Is the Mainstream Media Ready to Cover Global Warming Again?


Image via NBC
And Really Cover It?
Over the last few years, the mainstream media seemed to tire of covering advances in climate science in any real depth. Instead, it turned to the admittedly more dramatic non-scandals du jour, easily debunked memes (the snow-in-winter-so-climate-change-is-false being particularly eye roll-worthy), and interviewing climate skeptics. It all seemed to serve to craft a 'Global Warming: Is It Real or Not?" narrative that was in theory more compelling than 'Global Warming: Still Happening". But it appears that, having covered every inch of the skeptic angle, the MSM may be ready to return to getting the story right on climate change. Can this be?Mainstream reportage, as everyone knows, needs a hook. Regarding climate change, from the early to mid aughts, that hook was something like: 'Hey, the body of science supporting anthropogenic global warming has grown pretty incredibly irrefutable--perhaps it's time we Americans did something about it." Climate change was a new topic (newly covered, any ways) and was ripe for digestion by the public. Partly thanks to that surge, the modern green movement came to prominence.

Decline of Hard Climate Reportage
Unfortunately, a hook like this: "Hey, this is still happening. Yup, still happening" isn't quite as compelling to the cable TV watching, internet news addicted generation. And so, it appears that a shift occurred in the opposite direction--perhaps hungry for a new narrative, the MSM seemed to spend the last couple years dredging up the 'skeptic' angle, honoring even the most fact-starved climate skeptics with TV interviews and radio spots.

Hence we got the 'Climate Gate' non-scandal, the snowy winter disproves climate change meme, and more. But is the tide finally turning? Is the MSM ready to cover global warming again?

The optimist in me wants to say yes--I was reading a story this morning from Reuters about scientists in Australia issuing a report that climate change was occurring. The scientists listed all of the ongoing effects of climate change, how sea surface temps had risen, how the general temps had too, how precipitation rates were shifting, and how they presented the report to the Australian government. That's it. I finished the article and said, that's it? No inane interviews with skeptics saying, well, the climate has always been changing we can't hope to understand it? No politicians saying CO2 is necessary for life, so we should disregard the issue?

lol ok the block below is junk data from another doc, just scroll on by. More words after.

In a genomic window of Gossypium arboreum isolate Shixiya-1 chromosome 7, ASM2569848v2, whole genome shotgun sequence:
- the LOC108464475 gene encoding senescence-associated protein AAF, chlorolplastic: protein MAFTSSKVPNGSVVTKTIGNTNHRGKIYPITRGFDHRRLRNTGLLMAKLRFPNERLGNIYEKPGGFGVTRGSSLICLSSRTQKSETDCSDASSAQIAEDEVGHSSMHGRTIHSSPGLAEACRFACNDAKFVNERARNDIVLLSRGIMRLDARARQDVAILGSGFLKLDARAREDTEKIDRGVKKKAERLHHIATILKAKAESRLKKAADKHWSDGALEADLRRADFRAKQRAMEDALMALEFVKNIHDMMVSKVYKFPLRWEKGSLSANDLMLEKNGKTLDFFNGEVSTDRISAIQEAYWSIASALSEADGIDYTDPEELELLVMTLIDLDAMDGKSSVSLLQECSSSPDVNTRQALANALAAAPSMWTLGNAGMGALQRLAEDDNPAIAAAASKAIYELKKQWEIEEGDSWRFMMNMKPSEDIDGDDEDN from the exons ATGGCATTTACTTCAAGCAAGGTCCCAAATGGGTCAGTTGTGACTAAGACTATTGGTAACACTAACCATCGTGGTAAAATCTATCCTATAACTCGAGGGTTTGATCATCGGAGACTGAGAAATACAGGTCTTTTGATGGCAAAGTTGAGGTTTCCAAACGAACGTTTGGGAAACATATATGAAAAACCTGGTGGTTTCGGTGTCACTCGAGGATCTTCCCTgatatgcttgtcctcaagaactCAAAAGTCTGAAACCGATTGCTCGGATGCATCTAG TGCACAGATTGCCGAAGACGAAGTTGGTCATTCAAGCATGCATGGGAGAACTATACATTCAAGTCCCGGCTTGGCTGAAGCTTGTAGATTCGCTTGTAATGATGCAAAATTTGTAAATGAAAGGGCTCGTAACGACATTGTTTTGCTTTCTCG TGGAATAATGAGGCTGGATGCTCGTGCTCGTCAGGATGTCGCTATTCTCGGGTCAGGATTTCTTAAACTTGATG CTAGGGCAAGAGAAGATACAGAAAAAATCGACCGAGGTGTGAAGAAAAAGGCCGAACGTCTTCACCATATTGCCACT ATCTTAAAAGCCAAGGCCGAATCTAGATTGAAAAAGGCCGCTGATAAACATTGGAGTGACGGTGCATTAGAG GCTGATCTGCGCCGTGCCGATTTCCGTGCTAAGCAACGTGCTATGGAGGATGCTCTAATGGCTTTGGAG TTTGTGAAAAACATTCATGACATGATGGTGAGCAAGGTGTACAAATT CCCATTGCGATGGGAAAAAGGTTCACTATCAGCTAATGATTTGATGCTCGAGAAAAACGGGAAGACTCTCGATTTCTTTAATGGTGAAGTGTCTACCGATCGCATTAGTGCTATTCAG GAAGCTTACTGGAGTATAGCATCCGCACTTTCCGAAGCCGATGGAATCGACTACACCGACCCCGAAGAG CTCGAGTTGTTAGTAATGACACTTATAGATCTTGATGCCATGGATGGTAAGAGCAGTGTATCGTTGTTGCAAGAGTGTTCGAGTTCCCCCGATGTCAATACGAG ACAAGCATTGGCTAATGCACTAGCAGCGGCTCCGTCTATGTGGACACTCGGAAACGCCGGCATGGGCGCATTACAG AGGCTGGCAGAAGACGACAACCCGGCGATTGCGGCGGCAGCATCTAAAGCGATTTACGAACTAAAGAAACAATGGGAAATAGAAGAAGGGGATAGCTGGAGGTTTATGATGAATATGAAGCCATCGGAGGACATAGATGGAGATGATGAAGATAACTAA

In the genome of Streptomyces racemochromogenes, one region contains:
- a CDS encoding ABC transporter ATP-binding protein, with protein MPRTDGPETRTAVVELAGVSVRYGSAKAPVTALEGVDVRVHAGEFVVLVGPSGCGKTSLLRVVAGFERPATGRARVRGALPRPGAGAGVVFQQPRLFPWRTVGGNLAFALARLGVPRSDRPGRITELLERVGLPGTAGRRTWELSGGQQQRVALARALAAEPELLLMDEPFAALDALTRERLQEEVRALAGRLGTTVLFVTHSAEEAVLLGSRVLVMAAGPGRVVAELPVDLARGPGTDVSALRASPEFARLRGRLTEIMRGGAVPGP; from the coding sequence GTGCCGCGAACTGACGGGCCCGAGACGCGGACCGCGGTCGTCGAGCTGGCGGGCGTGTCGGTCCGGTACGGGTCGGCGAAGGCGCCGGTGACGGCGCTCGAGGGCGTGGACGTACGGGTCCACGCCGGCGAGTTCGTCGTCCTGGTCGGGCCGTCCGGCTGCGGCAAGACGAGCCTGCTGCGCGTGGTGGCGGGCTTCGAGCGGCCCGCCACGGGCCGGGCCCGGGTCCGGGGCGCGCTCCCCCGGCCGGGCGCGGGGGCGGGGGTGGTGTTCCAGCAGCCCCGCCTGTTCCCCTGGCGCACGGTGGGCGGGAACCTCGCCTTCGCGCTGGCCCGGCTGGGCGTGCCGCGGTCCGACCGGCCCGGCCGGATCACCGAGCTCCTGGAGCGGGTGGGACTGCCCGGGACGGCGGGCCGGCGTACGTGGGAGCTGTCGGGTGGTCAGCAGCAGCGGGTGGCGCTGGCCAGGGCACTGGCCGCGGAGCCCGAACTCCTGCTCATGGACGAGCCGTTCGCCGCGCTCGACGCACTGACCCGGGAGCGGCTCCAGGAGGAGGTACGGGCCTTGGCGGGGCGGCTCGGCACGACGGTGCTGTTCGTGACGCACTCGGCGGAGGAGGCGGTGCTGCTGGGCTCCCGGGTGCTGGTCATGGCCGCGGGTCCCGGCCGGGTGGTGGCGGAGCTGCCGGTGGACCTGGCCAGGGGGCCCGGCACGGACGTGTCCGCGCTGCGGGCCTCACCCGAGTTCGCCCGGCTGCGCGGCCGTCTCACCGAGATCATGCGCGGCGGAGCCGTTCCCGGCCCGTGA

Mainstream Media Rebounds on Climate Coverage?
Nope. It was a plain ol' report about the effects of climate change. It was so simple that I myself was deceived and reported on it here with a healthy (maybe too healthy) dose of snark. And I got to thinking: the MSM's original straightforward angle in covering climate change shifted to 'So and so renegades claim it's not real, these scientists screwed up--is global warming still really happening?"

Then perhaps now the arc is shifting back--perhaps the fact that skeptics have been unable to convince 97% percent of the scientific community has dried up their story (finally). It's exhausted, maybe--the relentless probes into the most minor of scandals have satisfied only hardcore Limbaugh fans and diehard skeptics.

Now, if anything the angle can be "Scientific community, persevering over scandal and admitting to errors, is still confident climate change is one of the greatest threats to mankind." Don't be surprised to see that as the new framing device: "Responding to recent accusations, scientists note that climate change is still very real" or "Fighting back the charges of scandal, scientists x"--now the case for climate science has the capacity to be sexy again. And I'll bet we'll be seeing more such cases showing up in the MSM.

More on Global Warming Media Coverage
41% of Americans Think the Media Exaggerate Climate Change
"Most Credible" Climate Skeptic Revealed to Receive Funding from Big Oil
Cold Snap Vs Climate Change: The Must-See Video
Al Gore Re-Frames The Climate Risk Communication Problem

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